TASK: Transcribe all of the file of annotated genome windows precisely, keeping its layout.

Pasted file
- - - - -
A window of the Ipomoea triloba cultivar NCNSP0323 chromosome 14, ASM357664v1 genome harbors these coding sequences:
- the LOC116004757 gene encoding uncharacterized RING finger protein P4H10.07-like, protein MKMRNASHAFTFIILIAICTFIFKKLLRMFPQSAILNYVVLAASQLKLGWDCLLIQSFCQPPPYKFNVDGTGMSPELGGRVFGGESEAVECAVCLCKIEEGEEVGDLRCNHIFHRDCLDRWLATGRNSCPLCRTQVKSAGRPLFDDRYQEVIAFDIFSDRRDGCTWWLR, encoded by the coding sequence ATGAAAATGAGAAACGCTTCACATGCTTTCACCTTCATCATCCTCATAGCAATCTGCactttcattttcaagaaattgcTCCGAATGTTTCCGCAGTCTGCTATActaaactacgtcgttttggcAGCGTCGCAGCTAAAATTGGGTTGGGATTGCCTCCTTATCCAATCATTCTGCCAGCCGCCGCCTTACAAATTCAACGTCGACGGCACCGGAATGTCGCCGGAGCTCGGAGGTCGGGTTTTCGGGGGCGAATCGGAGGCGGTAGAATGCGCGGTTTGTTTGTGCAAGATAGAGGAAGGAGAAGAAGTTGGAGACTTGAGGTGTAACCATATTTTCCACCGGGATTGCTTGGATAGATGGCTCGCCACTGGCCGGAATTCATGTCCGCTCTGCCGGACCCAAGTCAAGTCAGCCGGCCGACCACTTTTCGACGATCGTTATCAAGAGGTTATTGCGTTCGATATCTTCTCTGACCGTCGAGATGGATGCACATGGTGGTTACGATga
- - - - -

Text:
A window of the Ipomoea triloba cultivar NCNSP0323 chromosome 14, ASM357664v1 genome harbors these coding sequences:
- the LOC116004757 gene encoding uncharacterized RING finger protein P4H10.07-like, protein MKMRNASHAFTFIILIAICTFIFKKLLRMFPQSAILNYVVLAASQLKLGWDCLLIQSFCQPPPYKFNVDGTGMSPELGGRVFGGESEAVECAVCLCKIEEGEEVGDLRCNHIFHRDCLDRWLATGRNSCPLCRTQVKSAGRPLFDDRYQEVIAFDIFSDRRDGCTWWLR, encoded by the coding sequence ATGAAAATGAGAAACGCTTCACATGCTTTCACCTTCATCATCCTCATAGCAATCTGCactttcattttcaagaaattgcTCCGAATGTTTCCGCAGTCTGCTATActaaactacgtcgttttggcAGCGTCGCAGCTAAAATTGGGTTGGGATTGCCTCCTTATCCAATCATTCTGCCAGCCGCCGCCTTACAAATTCAACGTCGACGGCACCGGAATGTCGCCGGAGCTCGGAGGTCGGGTTTTCGGGGGCGAATCGGAGGCGGTAGAATGCGCGGTTTGTTTGTGCAAGATAGAGGAAGGAGAAGAAGTTGGAGACTTGAGGTGTAACCATATTTTCCACCGGGATTGCTTGGATAGATGGCTCGCCACTGGCCGGAATTCATGTCCGCTCTGCCGGACCCAAGTCAAGTCAGCCGGCCGACCACTTTTCGACGATCGTTATCAAGAGGTTATTGCGTTCGATATCTTCTCTGACCGTCGAGATGGATGCACATGGTGGTTACGATga